on the site.
“Wuhan’s project gives us all hope for the future,” said Celia Wade-Brown, former mayor of Wellington, New Zealand, who chaired the seven-member jury. “They’ve taken a toxic urban environment and turned it into a flagship park.”
Another winner was Milan, Italy for introducing Milan Food Policy: An Innovative Framework for Making Urban Food System More Sustainable and Inclusive. It is a tool to support city government promoted by the Municipality of Milan and the Fondazione Cariplo to make the city more sustainable starting from food-related issues. It covers many aspects. Some of these aspects are components of the food cycle, such as cultivation, distribution and consumption of food, the related waste and its treatment. Others directly or indirectly involve or are affected by the food chain, such as environmental factors and territorial production, cultures and ways of life, welfare, economy, research, infrastructure and others.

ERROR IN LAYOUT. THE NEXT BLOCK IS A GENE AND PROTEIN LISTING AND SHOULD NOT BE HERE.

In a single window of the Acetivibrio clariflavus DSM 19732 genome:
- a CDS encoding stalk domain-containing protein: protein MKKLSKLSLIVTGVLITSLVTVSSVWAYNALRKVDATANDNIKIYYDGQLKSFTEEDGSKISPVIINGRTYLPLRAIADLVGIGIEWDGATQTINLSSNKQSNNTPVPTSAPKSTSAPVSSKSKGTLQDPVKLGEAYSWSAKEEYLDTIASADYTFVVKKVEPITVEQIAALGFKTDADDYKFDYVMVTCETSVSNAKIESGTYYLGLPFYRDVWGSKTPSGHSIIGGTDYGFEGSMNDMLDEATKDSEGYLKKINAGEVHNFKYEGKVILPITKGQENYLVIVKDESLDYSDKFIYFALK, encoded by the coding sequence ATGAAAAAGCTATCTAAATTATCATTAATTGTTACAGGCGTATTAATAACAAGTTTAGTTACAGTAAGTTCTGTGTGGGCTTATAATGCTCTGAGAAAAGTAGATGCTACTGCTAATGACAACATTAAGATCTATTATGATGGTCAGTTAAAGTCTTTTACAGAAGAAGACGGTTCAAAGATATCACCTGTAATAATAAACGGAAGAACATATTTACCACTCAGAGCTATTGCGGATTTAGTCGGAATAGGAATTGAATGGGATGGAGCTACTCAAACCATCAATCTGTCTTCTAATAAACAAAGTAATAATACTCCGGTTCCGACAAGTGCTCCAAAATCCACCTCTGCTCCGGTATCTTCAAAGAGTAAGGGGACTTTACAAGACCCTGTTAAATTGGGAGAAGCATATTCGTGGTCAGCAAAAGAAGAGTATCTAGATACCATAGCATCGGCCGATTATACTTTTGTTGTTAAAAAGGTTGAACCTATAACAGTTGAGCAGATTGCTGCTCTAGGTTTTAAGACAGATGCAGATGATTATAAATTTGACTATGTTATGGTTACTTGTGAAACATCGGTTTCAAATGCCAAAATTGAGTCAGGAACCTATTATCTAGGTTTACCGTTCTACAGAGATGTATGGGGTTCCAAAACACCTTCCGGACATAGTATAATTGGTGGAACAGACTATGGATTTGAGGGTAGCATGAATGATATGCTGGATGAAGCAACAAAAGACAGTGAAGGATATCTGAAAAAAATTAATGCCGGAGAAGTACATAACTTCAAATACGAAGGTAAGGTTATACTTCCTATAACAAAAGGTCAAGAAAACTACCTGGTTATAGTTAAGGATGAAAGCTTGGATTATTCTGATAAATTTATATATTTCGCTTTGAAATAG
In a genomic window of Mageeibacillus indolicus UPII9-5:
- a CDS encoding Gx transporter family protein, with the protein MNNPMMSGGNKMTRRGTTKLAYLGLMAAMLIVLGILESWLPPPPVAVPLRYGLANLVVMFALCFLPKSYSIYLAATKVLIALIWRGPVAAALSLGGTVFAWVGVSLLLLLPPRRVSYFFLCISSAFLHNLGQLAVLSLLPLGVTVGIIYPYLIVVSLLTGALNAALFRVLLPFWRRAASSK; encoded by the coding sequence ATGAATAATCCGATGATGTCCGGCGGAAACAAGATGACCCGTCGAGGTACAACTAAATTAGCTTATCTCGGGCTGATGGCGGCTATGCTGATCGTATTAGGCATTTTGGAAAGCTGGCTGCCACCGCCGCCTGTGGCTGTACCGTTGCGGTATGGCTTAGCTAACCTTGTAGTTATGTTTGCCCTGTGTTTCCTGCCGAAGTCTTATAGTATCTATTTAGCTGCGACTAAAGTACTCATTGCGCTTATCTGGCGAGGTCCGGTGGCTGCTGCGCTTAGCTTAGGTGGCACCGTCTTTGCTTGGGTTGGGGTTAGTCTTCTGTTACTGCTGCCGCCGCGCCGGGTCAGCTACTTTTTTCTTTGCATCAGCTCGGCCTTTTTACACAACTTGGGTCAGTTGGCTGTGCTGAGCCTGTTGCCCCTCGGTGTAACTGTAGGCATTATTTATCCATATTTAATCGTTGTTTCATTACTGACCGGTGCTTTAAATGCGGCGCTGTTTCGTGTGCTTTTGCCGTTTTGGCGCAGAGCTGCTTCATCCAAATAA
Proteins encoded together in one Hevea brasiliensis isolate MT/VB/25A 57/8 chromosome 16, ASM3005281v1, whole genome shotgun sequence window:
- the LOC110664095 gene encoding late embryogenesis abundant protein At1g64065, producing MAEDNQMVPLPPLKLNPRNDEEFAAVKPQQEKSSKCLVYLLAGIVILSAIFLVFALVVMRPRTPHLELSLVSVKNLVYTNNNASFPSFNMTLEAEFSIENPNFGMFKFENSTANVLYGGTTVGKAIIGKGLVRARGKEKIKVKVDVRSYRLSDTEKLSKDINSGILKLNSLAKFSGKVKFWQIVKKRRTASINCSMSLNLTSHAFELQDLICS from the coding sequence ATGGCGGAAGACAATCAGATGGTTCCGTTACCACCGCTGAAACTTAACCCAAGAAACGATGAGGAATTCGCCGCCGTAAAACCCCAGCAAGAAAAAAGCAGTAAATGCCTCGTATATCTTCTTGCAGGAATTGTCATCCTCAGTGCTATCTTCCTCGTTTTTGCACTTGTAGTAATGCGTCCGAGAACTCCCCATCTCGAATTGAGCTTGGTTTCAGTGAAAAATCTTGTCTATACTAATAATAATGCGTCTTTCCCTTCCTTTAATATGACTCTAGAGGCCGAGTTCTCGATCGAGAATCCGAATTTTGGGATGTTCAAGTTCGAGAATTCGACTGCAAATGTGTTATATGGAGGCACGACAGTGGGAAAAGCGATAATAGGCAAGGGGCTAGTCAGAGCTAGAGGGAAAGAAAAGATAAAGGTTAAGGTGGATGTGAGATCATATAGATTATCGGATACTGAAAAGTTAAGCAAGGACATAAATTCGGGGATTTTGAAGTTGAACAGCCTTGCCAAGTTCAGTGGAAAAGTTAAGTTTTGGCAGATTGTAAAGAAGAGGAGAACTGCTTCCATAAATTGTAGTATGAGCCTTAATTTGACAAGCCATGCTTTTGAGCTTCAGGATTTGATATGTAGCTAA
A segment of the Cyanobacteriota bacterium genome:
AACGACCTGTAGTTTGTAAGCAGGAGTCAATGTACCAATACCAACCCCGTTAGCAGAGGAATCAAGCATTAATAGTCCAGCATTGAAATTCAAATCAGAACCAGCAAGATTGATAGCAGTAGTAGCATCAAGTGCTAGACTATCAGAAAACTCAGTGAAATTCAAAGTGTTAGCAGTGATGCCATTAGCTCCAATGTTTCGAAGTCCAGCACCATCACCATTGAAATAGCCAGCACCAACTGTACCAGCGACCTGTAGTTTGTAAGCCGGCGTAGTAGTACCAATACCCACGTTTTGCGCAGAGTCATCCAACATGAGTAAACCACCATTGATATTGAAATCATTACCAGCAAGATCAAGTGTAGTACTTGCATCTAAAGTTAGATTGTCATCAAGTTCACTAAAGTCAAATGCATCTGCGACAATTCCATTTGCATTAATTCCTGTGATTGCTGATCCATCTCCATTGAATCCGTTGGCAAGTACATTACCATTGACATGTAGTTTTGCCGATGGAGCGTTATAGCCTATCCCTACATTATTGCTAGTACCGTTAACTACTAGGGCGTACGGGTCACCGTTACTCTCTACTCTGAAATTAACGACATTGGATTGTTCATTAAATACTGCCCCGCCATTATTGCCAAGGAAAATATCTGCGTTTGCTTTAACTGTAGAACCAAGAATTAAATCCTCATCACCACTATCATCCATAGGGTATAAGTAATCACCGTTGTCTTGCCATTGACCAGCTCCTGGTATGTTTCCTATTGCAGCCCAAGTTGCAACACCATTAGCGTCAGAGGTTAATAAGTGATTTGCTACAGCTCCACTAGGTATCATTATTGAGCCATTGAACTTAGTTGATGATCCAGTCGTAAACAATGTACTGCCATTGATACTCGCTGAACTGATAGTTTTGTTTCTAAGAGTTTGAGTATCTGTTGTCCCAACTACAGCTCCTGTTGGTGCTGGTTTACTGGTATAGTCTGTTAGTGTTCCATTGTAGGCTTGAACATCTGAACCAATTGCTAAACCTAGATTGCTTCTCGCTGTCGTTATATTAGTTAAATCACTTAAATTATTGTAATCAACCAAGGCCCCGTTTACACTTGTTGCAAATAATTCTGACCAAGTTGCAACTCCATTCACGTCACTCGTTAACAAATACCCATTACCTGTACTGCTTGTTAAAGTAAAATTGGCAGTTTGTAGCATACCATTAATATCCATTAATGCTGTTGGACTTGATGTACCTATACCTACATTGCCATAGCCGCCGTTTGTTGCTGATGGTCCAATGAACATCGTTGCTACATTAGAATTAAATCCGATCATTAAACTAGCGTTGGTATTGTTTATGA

Guadalajara’s citizen-led metropolitan coordination brings citizens to the core of the decision-making process, recognizing their vital roles not only in the identification of main metropolitan challenges but also in the design of solutions, which is the first of its nature in the history of the city and Mexico.
Mezitli’s women producers market provides equal rights to economic resources for more than 6,000 vulnerable women who lack source of income and insurance, which contributes to greater gender equality and helps strengthen policies and legislation. New York City took the prize for Global Vision, Urban Action, an adapted sustainability plan that maps the city’s OneNYC Plan onto the goals and targets of the SDGs. In July, New York became the first city in the world to submit a report to the United Nations on its progress thus far toward the global goals.